It feels like a very long, steep hill. With COVID-19, racism, a divided nation, and denominational upheaval, the anxiety and stress many are experiencing are very real. So how are you staying healthy, grounded, and compassionate in this challenging season?
This summer, I revisited a book that I have found extremely valuable. Gail Straub’s “The Rhythm of Compassion” addresses one of the central spiritual questions of our time: Can we heal ourselves and society simultaneously? The core premise of the book is that the health of the human psyche and the health of the world are inextricably connected, and we cannot truly heal one without healing the other. So, I am wondering, what is your rhythm of compassion? How are you doing amid the stress and trauma of our world these days?
I have a couple of go-to strategies that are part of how my personality responds under stress. One is to put more energy into caring for others. If I am not doing well, I sometimes reach out and do something for someone else. Now this is great, and I love being caring and compassionate, but if I ignore what is going on with me, this becomes a delay tactic and could be an unhealthy expression of care. Under stress, I also tend to start listening to my harsh inner critic and tell myself to get over it…toughen up…get to work…get it done…or even “you’re not good enough, Jody.” If I am being held hostage by my core personality type in stressful, traumatic times, I settle into thinking that something is wrong with me—that others don’t seem to be struggling, that I am unique (and not in a good way!) so I can withdraw and isolate.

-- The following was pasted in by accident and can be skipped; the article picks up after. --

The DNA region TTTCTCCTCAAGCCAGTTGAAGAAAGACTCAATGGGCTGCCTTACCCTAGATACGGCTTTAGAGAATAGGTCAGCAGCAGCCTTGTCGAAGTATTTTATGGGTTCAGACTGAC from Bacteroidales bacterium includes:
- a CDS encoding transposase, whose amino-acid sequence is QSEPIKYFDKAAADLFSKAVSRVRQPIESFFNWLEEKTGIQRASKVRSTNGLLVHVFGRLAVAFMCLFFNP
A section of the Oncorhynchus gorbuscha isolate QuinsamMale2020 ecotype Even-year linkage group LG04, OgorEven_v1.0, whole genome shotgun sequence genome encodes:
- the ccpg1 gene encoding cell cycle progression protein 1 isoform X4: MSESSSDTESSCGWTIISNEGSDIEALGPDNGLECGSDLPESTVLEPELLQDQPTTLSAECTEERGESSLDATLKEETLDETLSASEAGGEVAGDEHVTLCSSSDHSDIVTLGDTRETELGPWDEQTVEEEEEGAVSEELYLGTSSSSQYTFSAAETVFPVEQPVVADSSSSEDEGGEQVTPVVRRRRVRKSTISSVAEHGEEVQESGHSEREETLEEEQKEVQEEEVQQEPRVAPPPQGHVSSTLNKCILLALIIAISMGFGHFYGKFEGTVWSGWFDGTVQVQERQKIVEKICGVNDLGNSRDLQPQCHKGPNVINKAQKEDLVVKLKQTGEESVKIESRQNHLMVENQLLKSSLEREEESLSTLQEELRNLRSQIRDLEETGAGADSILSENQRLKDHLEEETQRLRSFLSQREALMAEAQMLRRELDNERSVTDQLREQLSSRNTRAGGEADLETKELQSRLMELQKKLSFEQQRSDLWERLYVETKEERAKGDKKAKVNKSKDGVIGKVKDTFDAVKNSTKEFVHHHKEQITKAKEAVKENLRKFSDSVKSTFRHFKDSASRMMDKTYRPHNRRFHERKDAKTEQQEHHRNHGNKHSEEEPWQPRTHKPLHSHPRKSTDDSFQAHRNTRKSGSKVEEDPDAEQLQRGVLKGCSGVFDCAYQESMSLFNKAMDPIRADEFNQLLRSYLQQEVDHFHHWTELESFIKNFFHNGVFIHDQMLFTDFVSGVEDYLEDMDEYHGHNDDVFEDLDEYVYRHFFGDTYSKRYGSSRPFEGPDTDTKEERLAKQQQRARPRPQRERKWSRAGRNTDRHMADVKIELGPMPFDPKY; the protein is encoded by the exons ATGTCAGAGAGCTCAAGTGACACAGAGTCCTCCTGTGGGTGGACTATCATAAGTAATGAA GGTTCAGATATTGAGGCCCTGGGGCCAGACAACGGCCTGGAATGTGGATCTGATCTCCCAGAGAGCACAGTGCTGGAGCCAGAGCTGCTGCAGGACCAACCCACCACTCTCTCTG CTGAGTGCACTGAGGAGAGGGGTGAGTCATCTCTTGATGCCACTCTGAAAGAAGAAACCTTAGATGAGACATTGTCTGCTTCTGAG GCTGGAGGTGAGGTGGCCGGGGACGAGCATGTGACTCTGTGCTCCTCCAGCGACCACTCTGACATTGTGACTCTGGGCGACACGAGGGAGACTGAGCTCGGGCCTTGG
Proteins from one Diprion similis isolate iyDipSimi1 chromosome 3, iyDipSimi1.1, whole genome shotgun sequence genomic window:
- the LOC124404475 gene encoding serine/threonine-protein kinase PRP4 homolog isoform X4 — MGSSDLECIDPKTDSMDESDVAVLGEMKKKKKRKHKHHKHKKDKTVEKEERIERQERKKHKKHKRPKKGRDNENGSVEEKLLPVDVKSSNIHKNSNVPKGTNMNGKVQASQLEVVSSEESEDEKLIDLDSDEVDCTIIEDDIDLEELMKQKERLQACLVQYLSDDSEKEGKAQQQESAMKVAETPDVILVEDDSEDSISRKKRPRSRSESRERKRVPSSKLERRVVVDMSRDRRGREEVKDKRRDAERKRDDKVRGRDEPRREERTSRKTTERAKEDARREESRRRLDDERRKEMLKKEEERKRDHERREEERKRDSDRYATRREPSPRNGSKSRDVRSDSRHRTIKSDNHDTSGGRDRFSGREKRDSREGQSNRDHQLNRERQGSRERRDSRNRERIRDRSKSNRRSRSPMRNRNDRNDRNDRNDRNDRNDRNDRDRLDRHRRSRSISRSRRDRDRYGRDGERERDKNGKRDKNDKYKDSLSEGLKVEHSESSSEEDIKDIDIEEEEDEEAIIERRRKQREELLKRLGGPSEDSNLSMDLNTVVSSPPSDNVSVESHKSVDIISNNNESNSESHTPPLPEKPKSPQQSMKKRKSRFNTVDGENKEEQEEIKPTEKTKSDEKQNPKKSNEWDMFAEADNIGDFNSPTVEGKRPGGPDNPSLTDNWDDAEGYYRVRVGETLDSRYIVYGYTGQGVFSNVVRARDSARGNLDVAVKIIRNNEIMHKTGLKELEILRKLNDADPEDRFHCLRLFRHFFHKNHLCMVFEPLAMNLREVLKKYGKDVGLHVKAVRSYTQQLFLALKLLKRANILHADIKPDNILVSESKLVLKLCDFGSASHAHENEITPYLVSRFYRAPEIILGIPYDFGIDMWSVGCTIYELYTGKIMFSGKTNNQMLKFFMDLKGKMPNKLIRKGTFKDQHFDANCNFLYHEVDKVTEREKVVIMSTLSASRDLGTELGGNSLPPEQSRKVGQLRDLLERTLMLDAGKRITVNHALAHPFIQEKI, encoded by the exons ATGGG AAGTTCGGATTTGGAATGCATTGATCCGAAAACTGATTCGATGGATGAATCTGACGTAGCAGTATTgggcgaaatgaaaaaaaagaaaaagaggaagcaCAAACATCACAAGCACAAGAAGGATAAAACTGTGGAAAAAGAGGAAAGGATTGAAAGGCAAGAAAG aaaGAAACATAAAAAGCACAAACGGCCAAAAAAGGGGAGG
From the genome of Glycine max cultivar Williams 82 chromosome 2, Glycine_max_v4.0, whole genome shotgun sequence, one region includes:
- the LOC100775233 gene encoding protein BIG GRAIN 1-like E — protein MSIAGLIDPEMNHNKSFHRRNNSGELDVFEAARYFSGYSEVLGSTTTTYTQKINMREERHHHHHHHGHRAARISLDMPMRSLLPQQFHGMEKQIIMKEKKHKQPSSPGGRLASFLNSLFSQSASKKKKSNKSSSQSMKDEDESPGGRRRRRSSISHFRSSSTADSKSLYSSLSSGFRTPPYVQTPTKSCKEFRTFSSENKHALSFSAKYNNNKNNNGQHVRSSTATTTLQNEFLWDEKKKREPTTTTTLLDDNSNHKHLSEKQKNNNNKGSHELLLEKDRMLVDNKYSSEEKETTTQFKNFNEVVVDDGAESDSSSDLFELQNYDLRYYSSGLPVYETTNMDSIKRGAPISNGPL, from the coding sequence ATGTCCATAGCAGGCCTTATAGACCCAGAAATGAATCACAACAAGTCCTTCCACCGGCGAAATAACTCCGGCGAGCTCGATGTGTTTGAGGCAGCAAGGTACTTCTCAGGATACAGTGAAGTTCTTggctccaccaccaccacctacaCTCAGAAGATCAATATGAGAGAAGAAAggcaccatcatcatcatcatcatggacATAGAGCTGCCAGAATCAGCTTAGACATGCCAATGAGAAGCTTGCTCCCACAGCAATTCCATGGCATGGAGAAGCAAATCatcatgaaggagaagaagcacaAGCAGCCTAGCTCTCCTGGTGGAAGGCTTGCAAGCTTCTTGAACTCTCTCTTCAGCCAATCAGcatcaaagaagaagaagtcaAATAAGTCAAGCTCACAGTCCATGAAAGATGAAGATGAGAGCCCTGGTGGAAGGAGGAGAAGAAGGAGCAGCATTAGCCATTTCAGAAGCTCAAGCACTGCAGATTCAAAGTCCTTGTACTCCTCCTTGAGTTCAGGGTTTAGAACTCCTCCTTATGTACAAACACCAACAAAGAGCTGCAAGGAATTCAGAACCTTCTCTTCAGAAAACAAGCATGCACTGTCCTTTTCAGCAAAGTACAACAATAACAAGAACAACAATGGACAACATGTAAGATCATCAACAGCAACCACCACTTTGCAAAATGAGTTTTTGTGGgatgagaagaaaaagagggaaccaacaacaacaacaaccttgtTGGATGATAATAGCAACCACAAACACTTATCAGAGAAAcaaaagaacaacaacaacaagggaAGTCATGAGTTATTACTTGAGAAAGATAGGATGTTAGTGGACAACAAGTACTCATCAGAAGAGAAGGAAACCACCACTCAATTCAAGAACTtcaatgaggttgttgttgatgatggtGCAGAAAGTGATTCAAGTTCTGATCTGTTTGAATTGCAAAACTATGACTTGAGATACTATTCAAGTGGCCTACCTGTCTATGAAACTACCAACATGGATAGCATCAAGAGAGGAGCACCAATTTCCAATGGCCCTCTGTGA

I tell you all this because the leading research on compassion shows that there is no distinction between the elements of self-compassion and compassion for others. Kristin Neff’s research show that there are three components to both types of compassion:
1. Kindness vs. Judgment
2. Common Humanity vs. Isolation
3. Mindfulness vs. Over-Identification
To find out how compassionate you are based on this model, go here.
If we are called to be leaders of the gospel imperatives—growing in love of God and neighbor, reaching new people, and healing a broken world—we need to start by looking at our own rhythm of compassion and ensure that we are bringing mindfulness and prayerful examen to our inner life. I cannot be compassionate to others and the world’s needs if I am not compassionate with myself. So how self-compassionate are you?
I invite you to look at your own rhythm of compassion. Here are three options for doing so:
Minnesota Annual Conference of the United Methodist Church